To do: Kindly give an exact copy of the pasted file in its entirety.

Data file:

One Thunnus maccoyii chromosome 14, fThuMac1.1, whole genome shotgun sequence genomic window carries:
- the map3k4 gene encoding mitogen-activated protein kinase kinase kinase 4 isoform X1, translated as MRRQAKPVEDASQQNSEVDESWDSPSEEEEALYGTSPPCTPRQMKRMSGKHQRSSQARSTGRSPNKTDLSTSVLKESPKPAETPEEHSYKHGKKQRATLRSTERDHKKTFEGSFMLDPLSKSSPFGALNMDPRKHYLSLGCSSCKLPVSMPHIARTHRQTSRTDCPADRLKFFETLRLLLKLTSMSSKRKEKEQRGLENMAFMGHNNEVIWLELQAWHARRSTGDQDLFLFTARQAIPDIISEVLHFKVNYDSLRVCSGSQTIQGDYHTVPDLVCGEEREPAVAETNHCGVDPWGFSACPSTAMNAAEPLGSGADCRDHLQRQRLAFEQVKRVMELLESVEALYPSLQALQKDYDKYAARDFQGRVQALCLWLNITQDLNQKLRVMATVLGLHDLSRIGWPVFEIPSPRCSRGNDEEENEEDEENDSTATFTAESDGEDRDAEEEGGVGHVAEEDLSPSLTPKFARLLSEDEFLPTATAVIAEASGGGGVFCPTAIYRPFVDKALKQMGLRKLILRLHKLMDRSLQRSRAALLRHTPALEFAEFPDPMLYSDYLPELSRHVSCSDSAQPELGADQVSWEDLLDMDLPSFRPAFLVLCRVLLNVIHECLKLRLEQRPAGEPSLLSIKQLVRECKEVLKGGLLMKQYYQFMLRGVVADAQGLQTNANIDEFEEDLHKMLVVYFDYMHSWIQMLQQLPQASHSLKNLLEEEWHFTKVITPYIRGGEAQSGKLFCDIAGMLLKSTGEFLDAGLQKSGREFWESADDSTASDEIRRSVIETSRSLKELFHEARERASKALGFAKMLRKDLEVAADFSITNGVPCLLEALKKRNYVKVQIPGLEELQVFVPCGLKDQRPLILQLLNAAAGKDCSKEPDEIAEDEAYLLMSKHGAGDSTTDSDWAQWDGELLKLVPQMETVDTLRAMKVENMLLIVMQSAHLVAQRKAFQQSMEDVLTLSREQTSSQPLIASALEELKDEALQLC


One Thunnus maccoyii chromosome 14, fThuMac1.1, whole genome shotgun sequence genomic window carries:
- the map3k4 gene encoding mitogen-activated protein kinase kinase kinase 4 isoform X1, translated as MRRQAKPVEDASQQNSEVDESWDSPSEEEEALYGTSPPCTPRQMKRMSGKHQRSSQARSTGRSPNKTDLSTSVLKESPKPAETPEEHSYKHGKKQRATLRSTERDHKKTFEGSFMLDPLSKSSPFGALNMDPRKHYLSLGCSSCKLPVSMPHIARTHRQTSRTDCPADRLKFFETLRLLLKLTSMSSKRKEKEQRGLENMAFMGHNNEVIWLELQAWHARRSTGDQDLFLFTARQAIPDIISEVLHFKVNYDSLRVCSGSQTIQGDYHTVPDLVCGEEREPAVAETNHCGVDPWGFSACPSTAMNAAEPLGSGADCRDHLQRQRLAFEQVKRVMELLESVEALYPSLQALQKDYDKYAARDFQGRVQALCLWLNITQDLNQKLRVMATVLGLHDLSRIGWPVFEIPSPRCSRGNDEEENEEDEENDSTATFTAESDGEDRDAEEEGGVGHVAEEDLSPSLTPKFARLLSEDEFLPTATAVIAEASGGGGVFCPTAIYRPFVDKALKQMGLRKLILRLHKLMDRSLQRSRAALLRHTPALEFAEFPDPMLYSDYLPELSRHVSCSDSAQPELGADQVSWEDLLDMDLPSFRPAFLVLCRVLLNVIHECLKLRLEQRPAGEPSLLSIKQLVRECKEVLKGGLLMKQYYQFMLRGVVADAQGLQTNANIDEFEEDLHKMLVVYFDYMHSWIQMLQQLPQASHSLKNLLEEEWHFTKVITPYIRGGEAQSGKLFCDIAGMLLKSTGEFLDAGLQKSGREFWESADDSTASDEIRRSVIETSRSLKELFHEARERASKALGFAKMLRKDLEVAADFSITNGVPCLLEALKKRNYVKVQIPGLEELQVFVPCGLKDQRPLILQLLNAAAGKDCSKEPDEIAEDEAYLLMSKHGAGDSTTDSDWAQWDGELLKLVPQMETVDTLRAMKVENMLLIVMQSAHLVAQRKAFQQSMEDVLTLSREQTSSQPLIASALEELKDEALQLC